Like early-2000s blogging, the pandemic disrupts the Internet by turbocharging its distinct qualities. This yields enough digital disruption to change the material world beyond the Internet, made up of things like bank accounts, lifestyle patterns, and with whom you engage day-to-day.
If your work is connected to or conducted through the Internet, consider who benefits from this disruption. Or who takes advantage – and how.
1. 1000s of reddit and 4chan memelords collectively out-sliming Wall St’s pump’n’dump hedge funds by …. publishing new memes daily. It’s hard to know how much certain individual have/will benefit from pumping Gamestop stock, but the increase in market cap is in the billions – and much of it is not held by establishment Wall St hedge funds, let alone investment banks.
4. Adriene making yoga videos (sometimes) every day and giving them away for free, while also insisting that you need to buy exactly nothing to practice yoga. The well-deserved result? Almost 10 million subscribers to her YouTube channel.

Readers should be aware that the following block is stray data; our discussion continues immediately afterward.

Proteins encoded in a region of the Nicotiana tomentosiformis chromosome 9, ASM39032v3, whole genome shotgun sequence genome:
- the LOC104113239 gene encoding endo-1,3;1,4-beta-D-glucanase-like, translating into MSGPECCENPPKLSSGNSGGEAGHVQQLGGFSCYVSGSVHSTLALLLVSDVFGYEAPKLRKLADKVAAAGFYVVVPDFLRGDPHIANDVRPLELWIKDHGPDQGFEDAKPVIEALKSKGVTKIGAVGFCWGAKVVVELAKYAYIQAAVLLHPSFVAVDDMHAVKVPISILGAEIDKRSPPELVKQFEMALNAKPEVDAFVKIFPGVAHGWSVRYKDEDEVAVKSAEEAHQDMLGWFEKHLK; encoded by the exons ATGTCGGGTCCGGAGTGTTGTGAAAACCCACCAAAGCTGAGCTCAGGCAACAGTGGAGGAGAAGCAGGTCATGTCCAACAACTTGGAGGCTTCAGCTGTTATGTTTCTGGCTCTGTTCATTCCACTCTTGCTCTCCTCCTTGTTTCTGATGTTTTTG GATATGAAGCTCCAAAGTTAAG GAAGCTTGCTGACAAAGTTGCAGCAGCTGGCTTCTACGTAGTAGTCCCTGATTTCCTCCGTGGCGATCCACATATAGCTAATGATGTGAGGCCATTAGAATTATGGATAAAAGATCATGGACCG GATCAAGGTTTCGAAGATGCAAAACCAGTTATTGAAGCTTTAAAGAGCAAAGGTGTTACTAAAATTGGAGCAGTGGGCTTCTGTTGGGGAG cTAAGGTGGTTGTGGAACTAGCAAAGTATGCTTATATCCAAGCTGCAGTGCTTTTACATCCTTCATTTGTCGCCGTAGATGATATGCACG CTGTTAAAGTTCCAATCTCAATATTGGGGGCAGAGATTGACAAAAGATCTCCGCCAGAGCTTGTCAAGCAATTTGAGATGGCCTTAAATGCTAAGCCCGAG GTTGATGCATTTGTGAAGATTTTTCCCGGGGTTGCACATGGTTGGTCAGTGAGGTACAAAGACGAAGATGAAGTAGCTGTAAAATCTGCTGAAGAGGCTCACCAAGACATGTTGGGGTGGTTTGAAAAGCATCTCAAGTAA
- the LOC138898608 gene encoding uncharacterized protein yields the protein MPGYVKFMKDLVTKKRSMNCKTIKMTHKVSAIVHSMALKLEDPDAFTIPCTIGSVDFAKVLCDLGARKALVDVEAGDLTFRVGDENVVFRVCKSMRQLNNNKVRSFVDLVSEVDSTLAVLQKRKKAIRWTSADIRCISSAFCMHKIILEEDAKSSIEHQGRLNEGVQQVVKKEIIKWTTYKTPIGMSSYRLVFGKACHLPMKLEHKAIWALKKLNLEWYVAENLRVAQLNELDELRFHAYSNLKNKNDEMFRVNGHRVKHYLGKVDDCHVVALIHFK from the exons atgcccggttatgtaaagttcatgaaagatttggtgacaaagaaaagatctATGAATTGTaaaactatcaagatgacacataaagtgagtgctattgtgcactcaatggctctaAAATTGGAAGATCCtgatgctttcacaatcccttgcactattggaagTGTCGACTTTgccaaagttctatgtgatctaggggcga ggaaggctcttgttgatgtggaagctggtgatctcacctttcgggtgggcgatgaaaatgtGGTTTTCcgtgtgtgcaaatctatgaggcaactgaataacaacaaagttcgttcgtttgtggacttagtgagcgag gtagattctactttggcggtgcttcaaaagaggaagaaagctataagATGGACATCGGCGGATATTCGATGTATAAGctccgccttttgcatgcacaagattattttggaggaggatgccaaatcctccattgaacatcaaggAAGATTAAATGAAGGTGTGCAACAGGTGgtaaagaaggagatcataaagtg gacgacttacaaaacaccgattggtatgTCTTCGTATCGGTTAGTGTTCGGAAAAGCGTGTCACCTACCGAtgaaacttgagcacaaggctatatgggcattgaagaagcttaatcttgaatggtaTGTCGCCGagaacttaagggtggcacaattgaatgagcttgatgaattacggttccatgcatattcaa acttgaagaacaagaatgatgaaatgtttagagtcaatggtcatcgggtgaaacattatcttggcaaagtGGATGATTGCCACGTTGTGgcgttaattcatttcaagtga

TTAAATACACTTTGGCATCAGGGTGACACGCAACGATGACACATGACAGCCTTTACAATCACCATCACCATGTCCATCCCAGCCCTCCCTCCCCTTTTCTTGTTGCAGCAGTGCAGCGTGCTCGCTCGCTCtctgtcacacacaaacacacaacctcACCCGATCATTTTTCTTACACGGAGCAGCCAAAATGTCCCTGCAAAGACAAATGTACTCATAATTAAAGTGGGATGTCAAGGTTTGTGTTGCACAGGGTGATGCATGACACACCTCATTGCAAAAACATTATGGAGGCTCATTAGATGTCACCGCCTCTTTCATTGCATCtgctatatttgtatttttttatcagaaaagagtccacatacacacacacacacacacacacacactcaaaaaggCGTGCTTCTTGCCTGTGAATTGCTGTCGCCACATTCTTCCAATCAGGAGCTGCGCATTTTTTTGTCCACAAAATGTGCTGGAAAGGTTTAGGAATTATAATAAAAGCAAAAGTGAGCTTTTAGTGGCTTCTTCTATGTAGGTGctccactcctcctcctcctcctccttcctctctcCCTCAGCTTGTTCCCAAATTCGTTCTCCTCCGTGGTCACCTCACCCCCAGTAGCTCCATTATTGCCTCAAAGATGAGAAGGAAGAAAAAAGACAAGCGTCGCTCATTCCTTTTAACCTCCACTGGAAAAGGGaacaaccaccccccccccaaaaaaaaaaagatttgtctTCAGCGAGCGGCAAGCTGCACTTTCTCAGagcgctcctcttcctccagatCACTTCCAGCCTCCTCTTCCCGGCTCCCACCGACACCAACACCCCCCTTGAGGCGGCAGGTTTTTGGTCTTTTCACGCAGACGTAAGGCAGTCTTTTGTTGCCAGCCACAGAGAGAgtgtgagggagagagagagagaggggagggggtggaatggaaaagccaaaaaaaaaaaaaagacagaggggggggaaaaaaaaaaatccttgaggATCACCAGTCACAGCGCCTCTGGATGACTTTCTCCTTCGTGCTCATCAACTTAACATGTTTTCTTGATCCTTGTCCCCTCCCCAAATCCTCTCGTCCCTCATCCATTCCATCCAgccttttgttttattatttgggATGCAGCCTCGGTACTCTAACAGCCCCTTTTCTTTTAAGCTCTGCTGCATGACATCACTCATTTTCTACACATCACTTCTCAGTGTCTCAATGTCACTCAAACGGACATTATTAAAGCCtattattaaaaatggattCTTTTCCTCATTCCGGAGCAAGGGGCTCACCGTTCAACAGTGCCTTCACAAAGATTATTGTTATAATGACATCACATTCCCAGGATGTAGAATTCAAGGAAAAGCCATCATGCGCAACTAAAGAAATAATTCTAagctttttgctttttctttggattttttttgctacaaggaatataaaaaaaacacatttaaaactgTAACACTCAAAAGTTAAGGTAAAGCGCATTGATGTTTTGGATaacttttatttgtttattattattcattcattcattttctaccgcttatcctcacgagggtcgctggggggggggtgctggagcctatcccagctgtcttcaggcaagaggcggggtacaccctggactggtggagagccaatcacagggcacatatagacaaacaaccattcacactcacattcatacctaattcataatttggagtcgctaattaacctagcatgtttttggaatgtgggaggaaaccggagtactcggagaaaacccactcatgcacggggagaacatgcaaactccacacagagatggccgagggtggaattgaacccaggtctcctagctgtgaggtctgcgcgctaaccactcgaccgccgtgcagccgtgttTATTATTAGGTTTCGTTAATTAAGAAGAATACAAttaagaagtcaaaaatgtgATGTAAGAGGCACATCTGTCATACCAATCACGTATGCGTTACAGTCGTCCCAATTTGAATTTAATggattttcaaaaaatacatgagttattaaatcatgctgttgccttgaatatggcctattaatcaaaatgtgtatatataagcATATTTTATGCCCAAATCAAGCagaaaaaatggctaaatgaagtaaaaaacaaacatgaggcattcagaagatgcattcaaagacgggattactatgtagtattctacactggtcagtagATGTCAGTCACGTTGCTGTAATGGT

There’s a darkside, though.
Soon after COVID first hit, I wrote that: tech entrepreneurs who have created ways for people to benefit from their products and services using the Internet are going to win the pandemic economy.
Unfortunately, this is mostly a story about tech billionaires becoming wealthier tech billionaires (Bezos, Gates, Musk, Page, Brin, Zuck, etc), at a time when others need that wealth much more than ever.
But somewhere in between social media content-stardom and billionaire techpreneurship, pandemic-disruption leaves opportunity cracks for the rest of us, especially if success doesn’t mean obscene wealth and/or fame.
But what can we learn from the above examples?
- Enroll in or create digital communities
- Rebuild the tech stack monthly
- Publish a lot and consistently
- Focus on one or two channels at a time
Just a thought, thanks for listening (: